Those numbers resonated on a personal level with Marroquin. As a childhood survivor of domestic violence, she could relate to the idea of wanting “this idea of healing” for people instead of jail as the only option.

Marroquin advocates for a more holistic view of domestic violence and its impact on families. “It’s the impact of violence and abuse that reverberates through the community, through generations,” she said. “That healing process takes a lot longer than crisis intervention. There is long-term healing we don’t often hear about.”

The survey found broad bipartisan support for alternatives to jail for people who cause domestic violence. These include strategies such as counseling, supervision by a social worker, or restitution to the person who experienced the violence such as paying for their therapy, medical expenses, or employment loss. Nine in 10 Californians support child care, food, housing, and transportation assistance to help survivors, while eight in 10 said they’d support paid leave from work and cash assistance.

These finding shows that many Californians understand the complex factors contributing to domestic violence, Khan said. The more pressures you have in a home, the greater the risk for violence, she said.

Other key findings

The survey, which was fielded online and oversampled to ensure a diverse group of respondents, also took a deep look the pandemic’s disproportionate impact on African American and Latino families. COVID-19 and the economic crisis impacted nearly 9 out of 10 Californians. The biggest impacts were on parents helping children with virtual learning and declines in income.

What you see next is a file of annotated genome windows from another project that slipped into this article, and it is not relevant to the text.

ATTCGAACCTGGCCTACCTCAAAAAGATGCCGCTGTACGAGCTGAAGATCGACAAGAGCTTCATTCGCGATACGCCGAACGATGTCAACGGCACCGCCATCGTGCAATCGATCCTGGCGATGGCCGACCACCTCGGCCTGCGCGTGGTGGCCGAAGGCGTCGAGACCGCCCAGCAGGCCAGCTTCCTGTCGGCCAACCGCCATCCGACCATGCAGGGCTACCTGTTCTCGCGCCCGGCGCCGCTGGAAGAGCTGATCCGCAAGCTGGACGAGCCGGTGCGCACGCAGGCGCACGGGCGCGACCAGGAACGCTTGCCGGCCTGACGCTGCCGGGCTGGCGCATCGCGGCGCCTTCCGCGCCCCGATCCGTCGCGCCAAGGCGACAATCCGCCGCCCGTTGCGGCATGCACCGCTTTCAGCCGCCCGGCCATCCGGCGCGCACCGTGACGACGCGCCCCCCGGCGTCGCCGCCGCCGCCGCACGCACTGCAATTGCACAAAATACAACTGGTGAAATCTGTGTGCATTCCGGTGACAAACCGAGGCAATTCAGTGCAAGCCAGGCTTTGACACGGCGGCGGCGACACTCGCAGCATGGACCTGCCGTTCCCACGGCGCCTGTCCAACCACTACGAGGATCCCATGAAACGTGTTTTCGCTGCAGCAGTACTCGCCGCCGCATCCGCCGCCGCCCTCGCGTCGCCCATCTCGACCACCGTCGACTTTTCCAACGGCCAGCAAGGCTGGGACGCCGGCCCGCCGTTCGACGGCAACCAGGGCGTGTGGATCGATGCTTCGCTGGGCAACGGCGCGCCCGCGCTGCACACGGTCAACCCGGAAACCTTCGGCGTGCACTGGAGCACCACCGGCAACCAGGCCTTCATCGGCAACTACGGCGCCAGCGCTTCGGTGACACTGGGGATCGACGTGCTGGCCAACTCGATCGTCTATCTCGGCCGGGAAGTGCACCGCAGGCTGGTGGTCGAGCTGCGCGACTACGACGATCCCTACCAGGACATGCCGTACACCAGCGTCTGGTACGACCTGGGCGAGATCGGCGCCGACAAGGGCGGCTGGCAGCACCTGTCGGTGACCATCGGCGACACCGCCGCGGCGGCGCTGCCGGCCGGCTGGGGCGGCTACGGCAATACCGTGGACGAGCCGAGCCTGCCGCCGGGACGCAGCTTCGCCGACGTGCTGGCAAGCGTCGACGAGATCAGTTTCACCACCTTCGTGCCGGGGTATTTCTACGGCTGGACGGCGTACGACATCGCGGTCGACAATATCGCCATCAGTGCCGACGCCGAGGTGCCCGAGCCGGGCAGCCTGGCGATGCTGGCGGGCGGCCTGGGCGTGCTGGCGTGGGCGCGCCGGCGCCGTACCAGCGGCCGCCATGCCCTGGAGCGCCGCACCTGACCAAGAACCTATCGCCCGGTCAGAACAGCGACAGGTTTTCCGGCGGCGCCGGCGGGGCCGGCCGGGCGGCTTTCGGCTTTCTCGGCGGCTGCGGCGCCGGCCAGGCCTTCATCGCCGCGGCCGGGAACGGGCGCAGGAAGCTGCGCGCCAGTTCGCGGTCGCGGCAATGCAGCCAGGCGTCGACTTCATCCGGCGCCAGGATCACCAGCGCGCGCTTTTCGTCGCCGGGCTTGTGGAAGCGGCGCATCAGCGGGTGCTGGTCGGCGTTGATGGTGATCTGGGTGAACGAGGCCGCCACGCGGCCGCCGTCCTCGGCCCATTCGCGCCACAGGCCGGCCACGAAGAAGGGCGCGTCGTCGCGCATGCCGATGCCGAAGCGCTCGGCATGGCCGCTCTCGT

Through the many categories of questions, one key point is obvious, said PerryUndem researcher Mulligan Kolb: “Californians of color really experienced the greatest impact during this pandemic.”

For example, 36% of Latino adults reported their income decreased — and 31% said they or a family member got COVID-19 — much higher figures than other groups surveyed. 

The study’s findings on racism come at a time at which many are experiencing unsafe environments in the United States. Since the pandemic began, 55% of Asian American and Pacific Islanders reported feeling unsafe.

One in five Californians do not feel accepted as equal and valuable members of society, according to the survey, and that number jumps to nearly half for Black Californians. Ninety percent of Californians said racism has stayed the same or increased in the last few years.

Comments

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I wonder whether general misogyny and male violence is related to the same constraining social idealization (including that by the media) of the ‘real man’ (albeit perhaps more subtly than in the past)?: He is stiff-upper-lip physically and emotionally strong, financially successful, confidently fights and wins, assertively solves problems, and exemplifies sexual prowess. Perhaps we need to be careful what we wish for.

Maybe they're the same ‘real man’ societal constraints that may help explain why the book Childhood Disrupted was only able to include one man among its six interviewed adult subjects, there being such a small pool of ACE-traumatized men willing to formally tell his own story of childhood abuse.